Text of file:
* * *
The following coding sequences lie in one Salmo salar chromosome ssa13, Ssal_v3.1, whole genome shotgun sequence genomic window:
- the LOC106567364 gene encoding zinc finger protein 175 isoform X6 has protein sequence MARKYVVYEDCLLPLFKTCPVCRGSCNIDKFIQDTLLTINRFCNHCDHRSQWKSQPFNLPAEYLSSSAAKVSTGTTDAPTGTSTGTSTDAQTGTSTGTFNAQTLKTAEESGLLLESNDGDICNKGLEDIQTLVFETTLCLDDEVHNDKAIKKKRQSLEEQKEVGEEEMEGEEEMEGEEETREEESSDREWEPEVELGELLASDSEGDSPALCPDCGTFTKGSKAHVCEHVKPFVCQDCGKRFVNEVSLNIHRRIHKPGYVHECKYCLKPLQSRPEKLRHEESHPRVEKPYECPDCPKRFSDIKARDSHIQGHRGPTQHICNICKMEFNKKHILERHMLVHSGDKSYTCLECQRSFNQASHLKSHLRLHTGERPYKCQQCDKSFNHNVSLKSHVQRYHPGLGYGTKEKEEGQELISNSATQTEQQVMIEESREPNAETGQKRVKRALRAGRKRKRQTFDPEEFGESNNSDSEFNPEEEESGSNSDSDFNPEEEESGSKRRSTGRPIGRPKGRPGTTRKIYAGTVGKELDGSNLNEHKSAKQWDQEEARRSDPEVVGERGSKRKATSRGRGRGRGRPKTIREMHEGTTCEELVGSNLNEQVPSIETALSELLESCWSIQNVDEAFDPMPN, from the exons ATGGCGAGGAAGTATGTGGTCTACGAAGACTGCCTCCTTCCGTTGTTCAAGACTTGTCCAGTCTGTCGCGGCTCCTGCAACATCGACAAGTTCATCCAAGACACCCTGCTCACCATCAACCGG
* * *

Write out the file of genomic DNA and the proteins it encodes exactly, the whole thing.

The following coding sequences lie in one Salmo salar chromosome ssa13, Ssal_v3.1, whole genome shotgun sequence genomic window:
- the LOC106567364 gene encoding zinc finger protein 175 isoform X6 has protein sequence MARKYVVYEDCLLPLFKTCPVCRGSCNIDKFIQDTLLTINRFCNHCDHRSQWKSQPFNLPAEYLSSSAAKVSTGTTDAPTGTSTGTSTDAQTGTSTGTFNAQTLKTAEESGLLLESNDGDICNKGLEDIQTLVFETTLCLDDEVHNDKAIKKKRQSLEEQKEVGEEEMEGEEEMEGEEETREEESSDREWEPEVELGELLASDSEGDSPALCPDCGTFTKGSKAHVCEHVKPFVCQDCGKRFVNEVSLNIHRRIHKPGYVHECKYCLKPLQSRPEKLRHEESHPRVEKPYECPDCPKRFSDIKARDSHIQGHRGPTQHICNICKMEFNKKHILERHMLVHSGDKSYTCLECQRSFNQASHLKSHLRLHTGERPYKCQQCDKSFNHNVSLKSHVQRYHPGLGYGTKEKEEGQELISNSATQTEQQVMIEESREPNAETGQKRVKRALRAGRKRKRQTFDPEEFGESNNSDSEFNPEEEESGSNSDSDFNPEEEESGSKRRSTGRPIGRPKGRPGTTRKIYAGTVGKELDGSNLNEHKSAKQWDQEEARRSDPEVVGERGSKRKATSRGRGRGRGRPKTIREMHEGTTCEELVGSNLNEQVPSIETALSELLESCWSIQNVDEAFDPMPN, from the exons ATGGCGAGGAAGTATGTGGTCTACGAAGACTGCCTCCTTCCGTTGTTCAAGACTTGTCCAGTCTGTCGCGGCTCCTGCAACATCGACAAGTTCATCCAAGACACCCTGCTCACCATCAACCGG